Thy will be done Adherence to being children of God involves accepting the same submission to Him: the submission that was Jesus’. “Father, if it is possible, pass this cup from me, but thy will be done” says Bakhita, cooperating in an ignorant, but not rebellious manner, to salvation. A mature, responsible cooperation that asks God for other faith, that which comes from self-consciousness as the daughter of a God who cannot be salvation for all if man does not give himself over to His irruption of mercy that transforms him. Yes, because “It is not God’s turn to add faith, He cannot do it, because faith is man’s free response to God’s wooing” (from: “Una fede nuda” Ronchi/Marcolini)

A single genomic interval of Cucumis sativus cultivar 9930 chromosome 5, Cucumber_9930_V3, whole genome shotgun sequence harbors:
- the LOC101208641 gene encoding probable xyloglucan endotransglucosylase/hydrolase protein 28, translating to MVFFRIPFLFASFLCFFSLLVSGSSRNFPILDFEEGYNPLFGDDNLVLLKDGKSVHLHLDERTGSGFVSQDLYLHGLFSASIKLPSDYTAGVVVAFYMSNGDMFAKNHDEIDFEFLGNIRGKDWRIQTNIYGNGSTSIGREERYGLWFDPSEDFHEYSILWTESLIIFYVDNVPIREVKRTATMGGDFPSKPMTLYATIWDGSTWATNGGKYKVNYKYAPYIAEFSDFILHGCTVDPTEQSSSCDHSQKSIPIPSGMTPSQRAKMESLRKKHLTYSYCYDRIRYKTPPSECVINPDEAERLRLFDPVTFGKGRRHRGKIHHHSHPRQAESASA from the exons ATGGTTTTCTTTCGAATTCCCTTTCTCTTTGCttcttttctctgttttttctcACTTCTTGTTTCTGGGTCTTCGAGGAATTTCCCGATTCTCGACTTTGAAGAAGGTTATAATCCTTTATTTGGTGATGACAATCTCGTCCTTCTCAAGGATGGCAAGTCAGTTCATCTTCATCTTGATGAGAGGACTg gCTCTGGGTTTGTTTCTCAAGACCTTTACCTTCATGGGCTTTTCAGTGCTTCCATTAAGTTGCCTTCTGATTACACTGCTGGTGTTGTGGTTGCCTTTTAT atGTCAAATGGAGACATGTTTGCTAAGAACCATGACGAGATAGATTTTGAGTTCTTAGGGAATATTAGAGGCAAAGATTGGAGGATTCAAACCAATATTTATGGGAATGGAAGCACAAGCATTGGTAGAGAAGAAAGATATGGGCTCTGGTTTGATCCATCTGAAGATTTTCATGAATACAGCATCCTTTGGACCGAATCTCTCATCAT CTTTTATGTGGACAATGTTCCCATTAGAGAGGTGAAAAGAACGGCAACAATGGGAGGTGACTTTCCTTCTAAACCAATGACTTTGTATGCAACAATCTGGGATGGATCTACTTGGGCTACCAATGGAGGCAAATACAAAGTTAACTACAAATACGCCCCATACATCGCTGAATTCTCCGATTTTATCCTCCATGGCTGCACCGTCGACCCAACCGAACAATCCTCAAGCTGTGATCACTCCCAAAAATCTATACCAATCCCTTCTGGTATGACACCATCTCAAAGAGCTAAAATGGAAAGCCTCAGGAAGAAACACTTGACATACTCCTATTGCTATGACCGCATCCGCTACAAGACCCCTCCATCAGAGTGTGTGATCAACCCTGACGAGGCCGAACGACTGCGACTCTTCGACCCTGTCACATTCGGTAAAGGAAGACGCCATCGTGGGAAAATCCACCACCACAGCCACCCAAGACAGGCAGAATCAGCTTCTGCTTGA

Give us today our daily bread. A bread that satisfies every need for hunger, care and tenderness, a bread that every father never denies his children, a bread that has in it all the flavours of life and that God crumbles in us and through us in the hearts and suffering bodies of every man on earth. But even to distribute this bread God needs our faith and our courage, our complicity, our being there to help him.  But to whom should we give this bread every day, in that daily life that challenges and involves us?  To the hungry, life responds. Then the works of mercy unfold before us: spiritual and corporal works, capable of saving the man in situation. Then “Faith gives the intelligence that penetrates the minimum in order to perceive the maximum” (G.Barzaghi) and the return to interiority becomes peremptory and one cannot but surrender to the total and faithful “Hic sum” of our presence. There God sets to work. And this happens, says Ronchi ‘when I discovered that there was God within me, and I began to see God in others’ (from: “La fede nuda” Ronchi/Marcolini) and in seeing God in others I saw what bread they needed and taught them to taste its sweet and salty flavour, just as Bakhita had learned in her experience now as a slave and now as a free woman.